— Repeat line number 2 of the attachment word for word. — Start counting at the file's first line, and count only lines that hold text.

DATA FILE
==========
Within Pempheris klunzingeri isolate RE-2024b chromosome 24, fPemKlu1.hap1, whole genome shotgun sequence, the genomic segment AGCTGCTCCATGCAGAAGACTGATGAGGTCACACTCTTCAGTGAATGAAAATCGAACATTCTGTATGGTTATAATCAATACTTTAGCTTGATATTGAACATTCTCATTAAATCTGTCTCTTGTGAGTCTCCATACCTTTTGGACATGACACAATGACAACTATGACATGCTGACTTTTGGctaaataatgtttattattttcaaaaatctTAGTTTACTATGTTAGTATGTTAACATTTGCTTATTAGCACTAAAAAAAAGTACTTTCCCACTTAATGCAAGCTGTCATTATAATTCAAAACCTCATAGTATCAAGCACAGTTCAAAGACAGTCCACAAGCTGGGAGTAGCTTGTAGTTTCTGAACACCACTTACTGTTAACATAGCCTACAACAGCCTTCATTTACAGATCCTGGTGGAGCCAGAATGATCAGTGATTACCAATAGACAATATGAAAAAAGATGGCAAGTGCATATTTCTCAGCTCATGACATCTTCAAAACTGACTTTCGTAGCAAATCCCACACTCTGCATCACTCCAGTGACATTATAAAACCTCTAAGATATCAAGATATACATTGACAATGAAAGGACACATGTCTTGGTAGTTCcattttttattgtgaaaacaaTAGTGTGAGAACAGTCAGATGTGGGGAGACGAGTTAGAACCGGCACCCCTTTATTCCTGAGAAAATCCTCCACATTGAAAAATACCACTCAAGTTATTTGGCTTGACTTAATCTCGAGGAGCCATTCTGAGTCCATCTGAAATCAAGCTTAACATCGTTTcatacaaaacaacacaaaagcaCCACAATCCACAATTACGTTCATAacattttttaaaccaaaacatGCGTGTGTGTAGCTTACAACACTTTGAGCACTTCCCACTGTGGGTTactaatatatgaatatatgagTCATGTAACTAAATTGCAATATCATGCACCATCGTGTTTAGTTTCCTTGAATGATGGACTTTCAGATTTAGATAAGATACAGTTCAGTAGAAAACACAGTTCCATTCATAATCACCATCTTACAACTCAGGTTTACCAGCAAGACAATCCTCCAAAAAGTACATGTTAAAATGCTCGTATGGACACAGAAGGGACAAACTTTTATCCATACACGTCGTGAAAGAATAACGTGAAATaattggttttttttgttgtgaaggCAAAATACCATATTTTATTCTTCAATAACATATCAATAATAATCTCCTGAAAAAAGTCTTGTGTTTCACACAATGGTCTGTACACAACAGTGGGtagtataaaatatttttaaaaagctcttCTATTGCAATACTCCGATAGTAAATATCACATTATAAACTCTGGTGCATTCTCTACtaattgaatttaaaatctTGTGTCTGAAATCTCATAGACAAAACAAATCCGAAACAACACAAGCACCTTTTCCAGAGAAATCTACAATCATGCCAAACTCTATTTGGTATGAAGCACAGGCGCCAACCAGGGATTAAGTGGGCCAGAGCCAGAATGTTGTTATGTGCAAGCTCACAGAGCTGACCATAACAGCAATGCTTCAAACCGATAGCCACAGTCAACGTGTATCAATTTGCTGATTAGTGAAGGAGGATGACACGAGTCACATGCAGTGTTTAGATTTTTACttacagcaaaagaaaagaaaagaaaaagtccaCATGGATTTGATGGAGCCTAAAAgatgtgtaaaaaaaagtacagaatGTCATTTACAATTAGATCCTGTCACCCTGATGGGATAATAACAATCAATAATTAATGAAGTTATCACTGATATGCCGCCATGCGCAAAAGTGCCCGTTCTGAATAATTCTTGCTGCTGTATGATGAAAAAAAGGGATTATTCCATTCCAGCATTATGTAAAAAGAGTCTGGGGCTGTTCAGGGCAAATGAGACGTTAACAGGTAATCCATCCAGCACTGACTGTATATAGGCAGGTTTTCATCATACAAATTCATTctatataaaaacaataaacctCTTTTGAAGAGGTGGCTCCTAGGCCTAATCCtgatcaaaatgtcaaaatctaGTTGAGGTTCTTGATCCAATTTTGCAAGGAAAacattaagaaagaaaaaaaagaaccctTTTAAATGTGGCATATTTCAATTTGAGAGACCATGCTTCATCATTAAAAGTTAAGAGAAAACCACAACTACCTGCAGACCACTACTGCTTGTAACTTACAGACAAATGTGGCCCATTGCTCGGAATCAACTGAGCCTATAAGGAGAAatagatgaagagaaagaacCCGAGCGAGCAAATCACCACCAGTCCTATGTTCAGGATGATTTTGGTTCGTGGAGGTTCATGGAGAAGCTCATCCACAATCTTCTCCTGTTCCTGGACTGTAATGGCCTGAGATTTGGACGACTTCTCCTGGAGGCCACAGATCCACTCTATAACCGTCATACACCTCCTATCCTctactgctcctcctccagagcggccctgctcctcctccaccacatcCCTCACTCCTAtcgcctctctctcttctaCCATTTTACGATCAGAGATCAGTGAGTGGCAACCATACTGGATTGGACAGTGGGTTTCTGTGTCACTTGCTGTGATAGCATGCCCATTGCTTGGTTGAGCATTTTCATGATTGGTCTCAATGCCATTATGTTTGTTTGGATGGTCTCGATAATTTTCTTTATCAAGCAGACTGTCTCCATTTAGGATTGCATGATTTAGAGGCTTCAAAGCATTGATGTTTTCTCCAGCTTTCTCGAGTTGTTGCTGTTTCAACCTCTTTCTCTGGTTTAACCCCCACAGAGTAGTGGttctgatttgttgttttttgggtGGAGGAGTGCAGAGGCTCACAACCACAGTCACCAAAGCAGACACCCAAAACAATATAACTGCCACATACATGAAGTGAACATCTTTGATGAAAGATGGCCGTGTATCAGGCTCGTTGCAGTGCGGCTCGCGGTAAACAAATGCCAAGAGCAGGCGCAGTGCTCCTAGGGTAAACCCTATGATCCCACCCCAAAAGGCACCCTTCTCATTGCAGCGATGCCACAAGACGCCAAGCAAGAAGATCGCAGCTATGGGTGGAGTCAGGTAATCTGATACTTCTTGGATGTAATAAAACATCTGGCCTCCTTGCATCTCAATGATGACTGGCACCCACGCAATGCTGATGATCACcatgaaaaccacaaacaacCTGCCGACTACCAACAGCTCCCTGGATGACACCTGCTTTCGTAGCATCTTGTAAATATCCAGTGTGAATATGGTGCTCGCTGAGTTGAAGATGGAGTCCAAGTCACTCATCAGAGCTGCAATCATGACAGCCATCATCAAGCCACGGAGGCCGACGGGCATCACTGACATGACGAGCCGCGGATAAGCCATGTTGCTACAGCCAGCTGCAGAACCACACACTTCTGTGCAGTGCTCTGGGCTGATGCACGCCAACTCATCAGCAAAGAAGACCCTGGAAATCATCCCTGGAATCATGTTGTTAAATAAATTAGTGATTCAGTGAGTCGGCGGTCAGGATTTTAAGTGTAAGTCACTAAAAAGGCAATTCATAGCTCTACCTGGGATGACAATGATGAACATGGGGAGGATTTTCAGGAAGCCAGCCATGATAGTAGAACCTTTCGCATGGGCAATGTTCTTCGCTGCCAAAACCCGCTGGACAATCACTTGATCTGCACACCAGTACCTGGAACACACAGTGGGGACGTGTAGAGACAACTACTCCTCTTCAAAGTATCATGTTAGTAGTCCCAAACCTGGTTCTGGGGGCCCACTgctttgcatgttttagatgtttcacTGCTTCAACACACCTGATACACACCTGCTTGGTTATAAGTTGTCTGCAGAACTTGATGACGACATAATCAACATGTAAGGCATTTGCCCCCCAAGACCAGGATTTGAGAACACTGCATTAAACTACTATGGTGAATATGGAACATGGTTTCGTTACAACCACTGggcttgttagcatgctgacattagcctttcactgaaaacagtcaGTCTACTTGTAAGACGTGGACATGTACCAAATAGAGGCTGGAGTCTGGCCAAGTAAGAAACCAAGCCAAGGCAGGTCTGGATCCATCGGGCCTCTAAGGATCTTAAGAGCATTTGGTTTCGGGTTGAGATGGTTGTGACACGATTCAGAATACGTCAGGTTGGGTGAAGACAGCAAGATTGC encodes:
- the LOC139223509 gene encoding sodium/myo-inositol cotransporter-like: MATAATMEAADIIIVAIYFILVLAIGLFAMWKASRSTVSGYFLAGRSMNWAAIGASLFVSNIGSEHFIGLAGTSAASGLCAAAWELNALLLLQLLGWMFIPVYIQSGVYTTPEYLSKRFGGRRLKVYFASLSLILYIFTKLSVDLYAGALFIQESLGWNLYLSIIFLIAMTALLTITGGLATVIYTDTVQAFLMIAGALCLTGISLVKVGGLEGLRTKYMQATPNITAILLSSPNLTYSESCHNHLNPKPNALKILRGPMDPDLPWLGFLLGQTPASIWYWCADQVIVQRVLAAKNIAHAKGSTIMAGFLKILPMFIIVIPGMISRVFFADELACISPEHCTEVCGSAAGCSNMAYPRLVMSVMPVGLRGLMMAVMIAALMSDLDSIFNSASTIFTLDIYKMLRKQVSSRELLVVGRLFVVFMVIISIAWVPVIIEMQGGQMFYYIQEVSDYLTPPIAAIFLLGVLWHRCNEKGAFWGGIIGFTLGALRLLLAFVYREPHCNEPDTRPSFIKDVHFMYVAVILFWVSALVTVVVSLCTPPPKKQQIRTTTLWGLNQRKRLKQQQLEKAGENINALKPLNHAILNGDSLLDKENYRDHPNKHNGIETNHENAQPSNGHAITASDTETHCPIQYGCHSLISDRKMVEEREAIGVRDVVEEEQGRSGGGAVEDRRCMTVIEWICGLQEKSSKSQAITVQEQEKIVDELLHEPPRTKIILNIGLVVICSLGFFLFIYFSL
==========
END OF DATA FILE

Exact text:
- the LOC139223509 gene encoding sodium/myo-inositol cotransporter-like: MATAATMEAADIIIVAIYFILVLAIGLFAMWKASRSTVSGYFLAGRSMNWAAIGASLFVSNIGSEHFIGLAGTSAASGLCAAAWELNALLLLQLLGWMFIPVYIQSGVYTTPEYLSKRFGGRRLKVYFASLSLILYIFTKLSVDLYAGALFIQESLGWNLYLSIIFLIAMTALLTITGGLATVIYTDTVQAFLMIAGALCLTGISLVKVGGLEGLRTKYMQATPNITAILLSSPNLTYSESCHNHLNPKPNALKILRGPMDPDLPWLGFLLGQTPASIWYWCADQVIVQRVLAAKNIAHAKGSTIMAGFLKILPMFIIVIPGMISRVFFADELACISPEHCTEVCGSAAGCSNMAYPRLVMSVMPVGLRGLMMAVMIAALMSDLDSIFNSASTIFTLDIYKMLRKQVSSRELLVVGRLFVVFMVIISIAWVPVIIEMQGGQMFYYIQEVSDYLTPPIAAIFLLGVLWHRCNEKGAFWGGIIGFTLGALRLLLAFVYREPHCNEPDTRPSFIKDVHFMYVAVILFWVSALVTVVVSLCTPPPKKQQIRTTTLWGLNQRKRLKQQQLEKAGENINALKPLNHAILNGDSLLDKENYRDHPNKHNGIETNHENAQPSNGHAITASDTETHCPIQYGCHSLISDRKMVEEREAIGVRDVVEEEQGRSGGGAVEDRRCMTVIEWICGLQEKSSKSQAITVQEQEKIVDELLHEPPRTKIILNIGLVVICSLGFFLFIYFSL